Here children can see things they’ve never seen before. It opens their minds and nothing is dangerous – not the animals, not the ocean, not the people.
We had a 6 year old boy visit from London and he had never snorkelled before. We took him into the sea and I told him to hold onto my shoulders and just follow me, to trust me, and he went from feeling such fear to such joy. He loved it. The best way to learn about life is like this, first-hand, living with the animals and marine life.
Anjajavy is an authentic lesson in history, culture, geography, romance… everything. You learn it all here – discovering fossils of a hippo jaw or a lemur that has gone extinct; learning about the local people – like the Sakalava tribe, the main tribe of the area, but also the others, like the Betsileo, the Tsimihety, the Atandroy, Vezo, and the Merina. A mix of different tribes that all get along – like at Anjajavy le Lodge where we have a mix of people from different ethnics working and living together peacefully.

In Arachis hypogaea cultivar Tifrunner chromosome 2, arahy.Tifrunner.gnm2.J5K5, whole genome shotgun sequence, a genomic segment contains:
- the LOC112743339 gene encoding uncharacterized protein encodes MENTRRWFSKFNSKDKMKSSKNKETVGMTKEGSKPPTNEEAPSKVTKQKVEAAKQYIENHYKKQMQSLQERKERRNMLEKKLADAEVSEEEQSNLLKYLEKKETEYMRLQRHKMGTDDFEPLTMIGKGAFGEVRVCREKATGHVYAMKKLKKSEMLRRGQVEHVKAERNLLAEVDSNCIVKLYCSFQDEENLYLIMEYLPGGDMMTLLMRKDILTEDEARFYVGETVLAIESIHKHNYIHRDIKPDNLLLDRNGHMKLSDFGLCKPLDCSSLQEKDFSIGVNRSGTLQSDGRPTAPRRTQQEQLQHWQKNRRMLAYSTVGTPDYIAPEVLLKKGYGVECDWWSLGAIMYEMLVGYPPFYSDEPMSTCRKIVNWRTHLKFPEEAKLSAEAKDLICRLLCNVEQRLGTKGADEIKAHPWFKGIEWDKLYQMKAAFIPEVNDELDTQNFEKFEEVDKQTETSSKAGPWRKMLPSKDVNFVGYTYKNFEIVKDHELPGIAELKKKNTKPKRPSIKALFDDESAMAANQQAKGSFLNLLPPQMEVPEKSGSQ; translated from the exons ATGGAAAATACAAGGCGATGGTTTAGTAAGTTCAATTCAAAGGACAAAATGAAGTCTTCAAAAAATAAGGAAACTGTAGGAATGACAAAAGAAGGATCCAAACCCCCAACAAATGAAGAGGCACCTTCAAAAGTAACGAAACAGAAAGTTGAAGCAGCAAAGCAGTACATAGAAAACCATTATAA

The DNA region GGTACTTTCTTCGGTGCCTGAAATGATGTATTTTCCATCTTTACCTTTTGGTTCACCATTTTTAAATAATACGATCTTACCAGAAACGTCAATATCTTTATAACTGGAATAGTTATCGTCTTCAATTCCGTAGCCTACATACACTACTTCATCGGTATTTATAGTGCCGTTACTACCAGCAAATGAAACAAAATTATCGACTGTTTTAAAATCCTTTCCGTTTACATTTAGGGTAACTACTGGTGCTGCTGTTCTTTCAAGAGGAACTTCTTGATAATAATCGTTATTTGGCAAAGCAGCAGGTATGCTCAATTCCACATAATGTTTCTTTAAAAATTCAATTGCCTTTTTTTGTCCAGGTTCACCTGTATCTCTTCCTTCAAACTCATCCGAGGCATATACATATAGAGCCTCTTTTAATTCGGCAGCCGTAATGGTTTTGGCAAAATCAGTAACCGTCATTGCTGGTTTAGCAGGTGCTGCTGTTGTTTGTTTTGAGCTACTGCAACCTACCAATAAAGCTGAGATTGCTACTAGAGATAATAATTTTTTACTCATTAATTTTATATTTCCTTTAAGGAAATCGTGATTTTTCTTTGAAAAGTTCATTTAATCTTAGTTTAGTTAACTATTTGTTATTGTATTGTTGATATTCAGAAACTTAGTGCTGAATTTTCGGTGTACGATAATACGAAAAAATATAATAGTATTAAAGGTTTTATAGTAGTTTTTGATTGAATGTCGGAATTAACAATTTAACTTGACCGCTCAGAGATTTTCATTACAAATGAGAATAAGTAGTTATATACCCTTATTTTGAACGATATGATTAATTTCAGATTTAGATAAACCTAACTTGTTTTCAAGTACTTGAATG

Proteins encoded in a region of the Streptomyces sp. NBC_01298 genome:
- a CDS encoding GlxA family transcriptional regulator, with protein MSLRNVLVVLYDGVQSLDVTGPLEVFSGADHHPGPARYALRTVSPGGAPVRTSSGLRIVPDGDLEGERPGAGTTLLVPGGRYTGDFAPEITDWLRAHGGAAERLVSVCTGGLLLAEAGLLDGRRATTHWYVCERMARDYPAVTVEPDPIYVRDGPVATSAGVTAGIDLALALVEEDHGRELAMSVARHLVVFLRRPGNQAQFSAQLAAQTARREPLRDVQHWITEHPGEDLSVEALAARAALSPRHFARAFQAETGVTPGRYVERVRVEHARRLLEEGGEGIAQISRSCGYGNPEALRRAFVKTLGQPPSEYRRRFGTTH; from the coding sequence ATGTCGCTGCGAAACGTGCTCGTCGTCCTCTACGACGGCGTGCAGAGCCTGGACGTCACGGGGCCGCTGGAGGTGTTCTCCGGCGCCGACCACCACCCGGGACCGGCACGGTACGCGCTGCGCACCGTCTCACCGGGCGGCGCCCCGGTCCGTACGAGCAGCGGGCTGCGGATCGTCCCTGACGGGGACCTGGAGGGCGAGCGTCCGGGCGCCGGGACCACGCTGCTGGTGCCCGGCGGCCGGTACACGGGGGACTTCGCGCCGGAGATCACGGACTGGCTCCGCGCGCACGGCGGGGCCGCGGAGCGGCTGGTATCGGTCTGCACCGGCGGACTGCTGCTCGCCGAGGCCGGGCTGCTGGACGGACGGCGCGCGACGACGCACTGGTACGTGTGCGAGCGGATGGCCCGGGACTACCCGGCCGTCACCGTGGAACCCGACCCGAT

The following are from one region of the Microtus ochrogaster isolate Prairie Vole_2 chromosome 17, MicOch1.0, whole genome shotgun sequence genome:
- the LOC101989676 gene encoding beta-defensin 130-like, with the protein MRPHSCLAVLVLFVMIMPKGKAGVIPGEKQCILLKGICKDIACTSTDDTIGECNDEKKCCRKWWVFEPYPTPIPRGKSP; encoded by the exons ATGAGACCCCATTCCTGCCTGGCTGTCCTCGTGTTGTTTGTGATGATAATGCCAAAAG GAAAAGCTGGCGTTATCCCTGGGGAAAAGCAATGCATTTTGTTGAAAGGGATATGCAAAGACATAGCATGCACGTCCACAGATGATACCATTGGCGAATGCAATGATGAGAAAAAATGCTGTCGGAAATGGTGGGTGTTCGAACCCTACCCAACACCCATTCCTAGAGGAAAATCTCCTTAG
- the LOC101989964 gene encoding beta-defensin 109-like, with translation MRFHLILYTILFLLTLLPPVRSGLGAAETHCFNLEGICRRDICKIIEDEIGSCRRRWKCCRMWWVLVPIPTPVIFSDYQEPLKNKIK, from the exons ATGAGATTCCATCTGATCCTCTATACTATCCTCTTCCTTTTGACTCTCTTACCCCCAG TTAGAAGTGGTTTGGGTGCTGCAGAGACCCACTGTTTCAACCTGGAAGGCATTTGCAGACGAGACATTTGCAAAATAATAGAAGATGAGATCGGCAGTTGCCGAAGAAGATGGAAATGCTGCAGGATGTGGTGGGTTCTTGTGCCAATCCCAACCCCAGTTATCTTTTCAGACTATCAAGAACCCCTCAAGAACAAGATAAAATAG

9. The best time to visit Anjajavy?
Dry season, because it’s easy to fly here, but if you are prepared to take the risk of rainy season, it’s a better time for seeing reptiles and birdlife that you wouldn’t see in the dry season. October and November are my best months, for birding. In the beginning of the year in Madagascar, all the new leaves are coming out and it’s breeding season for the birds and fish – you see all the incredible and different colours the animals change into. It’s a rare treat.
10. And your favourite time of day here?
Sunset! When you live and work in a place like this, in the outdoors, in nature, you see the things you’d miss otherwise – like the beautiful sunsets. And it reminds me that it’s the end of the day, so from that time I need to think about what I’ll do tomorrow.